Beirut, Lebanon (CNN)Anti-government protesters took to the streets in multiple Lebanese urban centers on Thursday, setting up burning barricades and forcing road closures as the country’s currency fell rapidly.
‘If your child is hungry, you will eat your rulers to feed your children’
Demonstrators hurled stones at military forces and some protesters attempted to scale a security fence outside the prime minister’s office in the capital city Beirut. Protesters chanted against the country’s political elite, which many hold responsible for the country’s economic woes.
Lebanon’s main coastal highway was closed by burning tires in the north and south of the capital, as protests were staged in areas that rarely see demonstrations, such as Hezbollah strongholds in the capital’s southern suburbs.
Protesters chant slogans in the Lebanese capital Beirut’s southern suburb late on June 11, 2020.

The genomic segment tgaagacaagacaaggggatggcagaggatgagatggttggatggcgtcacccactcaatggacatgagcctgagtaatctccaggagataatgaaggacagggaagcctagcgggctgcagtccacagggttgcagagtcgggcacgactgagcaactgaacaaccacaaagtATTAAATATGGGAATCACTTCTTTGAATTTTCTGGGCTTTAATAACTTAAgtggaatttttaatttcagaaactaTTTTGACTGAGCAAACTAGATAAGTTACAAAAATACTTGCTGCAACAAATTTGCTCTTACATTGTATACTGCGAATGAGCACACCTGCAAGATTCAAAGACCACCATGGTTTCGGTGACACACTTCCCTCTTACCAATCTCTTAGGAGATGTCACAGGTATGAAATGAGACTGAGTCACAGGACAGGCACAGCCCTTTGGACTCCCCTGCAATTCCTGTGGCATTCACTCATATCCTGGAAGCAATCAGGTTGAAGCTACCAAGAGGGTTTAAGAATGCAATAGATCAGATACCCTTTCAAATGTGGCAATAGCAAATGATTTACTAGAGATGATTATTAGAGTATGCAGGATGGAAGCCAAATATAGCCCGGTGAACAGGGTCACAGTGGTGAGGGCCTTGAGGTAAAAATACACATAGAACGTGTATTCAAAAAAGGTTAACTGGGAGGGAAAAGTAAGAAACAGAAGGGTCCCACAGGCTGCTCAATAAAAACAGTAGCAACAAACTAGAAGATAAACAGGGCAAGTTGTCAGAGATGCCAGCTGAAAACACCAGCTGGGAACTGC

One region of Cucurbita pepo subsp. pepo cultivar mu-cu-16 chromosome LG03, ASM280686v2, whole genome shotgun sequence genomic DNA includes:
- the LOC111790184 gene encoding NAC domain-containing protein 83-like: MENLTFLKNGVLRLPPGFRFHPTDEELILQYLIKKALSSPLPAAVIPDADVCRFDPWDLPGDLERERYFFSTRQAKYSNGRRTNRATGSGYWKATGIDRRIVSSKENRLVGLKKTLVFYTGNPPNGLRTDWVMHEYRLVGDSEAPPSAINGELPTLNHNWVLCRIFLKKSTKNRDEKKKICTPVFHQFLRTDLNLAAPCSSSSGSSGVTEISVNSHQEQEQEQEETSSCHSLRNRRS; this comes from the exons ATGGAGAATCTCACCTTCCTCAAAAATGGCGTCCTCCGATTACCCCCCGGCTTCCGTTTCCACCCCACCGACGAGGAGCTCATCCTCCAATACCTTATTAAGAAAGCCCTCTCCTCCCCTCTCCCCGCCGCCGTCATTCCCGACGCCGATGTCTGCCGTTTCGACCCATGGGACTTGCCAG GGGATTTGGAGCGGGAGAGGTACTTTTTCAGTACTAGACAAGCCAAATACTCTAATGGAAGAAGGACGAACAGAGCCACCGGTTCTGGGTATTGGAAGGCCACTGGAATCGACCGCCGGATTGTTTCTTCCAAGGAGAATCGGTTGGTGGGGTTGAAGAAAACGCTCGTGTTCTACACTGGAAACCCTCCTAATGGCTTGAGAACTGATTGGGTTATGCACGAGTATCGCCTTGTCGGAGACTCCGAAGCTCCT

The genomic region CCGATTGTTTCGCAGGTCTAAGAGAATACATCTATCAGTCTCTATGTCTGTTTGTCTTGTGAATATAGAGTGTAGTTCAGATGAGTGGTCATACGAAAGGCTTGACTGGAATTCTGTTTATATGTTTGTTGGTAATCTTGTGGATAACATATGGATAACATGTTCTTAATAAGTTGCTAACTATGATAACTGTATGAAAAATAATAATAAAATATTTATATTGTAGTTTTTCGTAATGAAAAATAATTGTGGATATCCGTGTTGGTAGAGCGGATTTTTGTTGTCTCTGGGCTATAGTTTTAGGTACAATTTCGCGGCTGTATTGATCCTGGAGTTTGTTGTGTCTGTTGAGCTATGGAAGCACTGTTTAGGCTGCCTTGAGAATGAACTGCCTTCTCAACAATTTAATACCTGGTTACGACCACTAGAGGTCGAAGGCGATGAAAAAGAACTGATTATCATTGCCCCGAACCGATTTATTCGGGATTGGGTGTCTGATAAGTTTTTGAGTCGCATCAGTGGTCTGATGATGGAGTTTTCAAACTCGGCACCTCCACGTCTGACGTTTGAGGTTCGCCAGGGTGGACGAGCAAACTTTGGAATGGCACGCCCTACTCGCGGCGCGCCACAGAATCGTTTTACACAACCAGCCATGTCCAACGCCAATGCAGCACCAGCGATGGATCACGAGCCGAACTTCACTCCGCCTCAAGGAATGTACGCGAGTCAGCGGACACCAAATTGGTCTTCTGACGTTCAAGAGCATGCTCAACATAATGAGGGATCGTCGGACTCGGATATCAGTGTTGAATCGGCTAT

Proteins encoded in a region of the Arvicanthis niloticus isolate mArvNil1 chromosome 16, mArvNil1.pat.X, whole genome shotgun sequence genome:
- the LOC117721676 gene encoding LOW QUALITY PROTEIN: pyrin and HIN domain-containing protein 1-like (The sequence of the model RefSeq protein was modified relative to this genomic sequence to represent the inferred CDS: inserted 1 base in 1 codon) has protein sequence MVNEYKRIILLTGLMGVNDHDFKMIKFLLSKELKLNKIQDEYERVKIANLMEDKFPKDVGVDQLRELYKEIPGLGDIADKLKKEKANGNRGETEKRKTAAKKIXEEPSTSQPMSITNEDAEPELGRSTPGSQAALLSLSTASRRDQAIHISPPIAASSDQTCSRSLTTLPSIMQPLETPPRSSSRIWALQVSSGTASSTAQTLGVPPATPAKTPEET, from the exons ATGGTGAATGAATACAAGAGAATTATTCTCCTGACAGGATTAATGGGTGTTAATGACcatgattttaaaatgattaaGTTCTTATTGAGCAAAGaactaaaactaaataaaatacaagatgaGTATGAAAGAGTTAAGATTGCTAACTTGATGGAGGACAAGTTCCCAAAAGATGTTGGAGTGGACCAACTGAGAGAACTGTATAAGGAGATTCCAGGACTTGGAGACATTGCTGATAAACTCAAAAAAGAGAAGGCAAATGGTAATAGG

In the northern city of Tripoli, protesters pelted the army with rocks and threw Molotov cocktails at the city’s Central Bank office. Protests also erupted in the southern cities of Saida and Nabatieh.
In recent days, Lebanon’s currency has taken a nosedive, losing around 70% of its value since October. The currency’s collapse has stirred panic in a country that relies heavily on imports for its basic needs.
Food prices have soared amid mass layoffs and business closures in recent months. The World Bank has projected that Lebanon’s poverty rate will stand at nearly 50% in 2020.
Lebanon’s current government, led by Prime Minister Hassan Diab, has been in power for just over 100 days. Protesters accuse it of having done little to alleviate economic problems.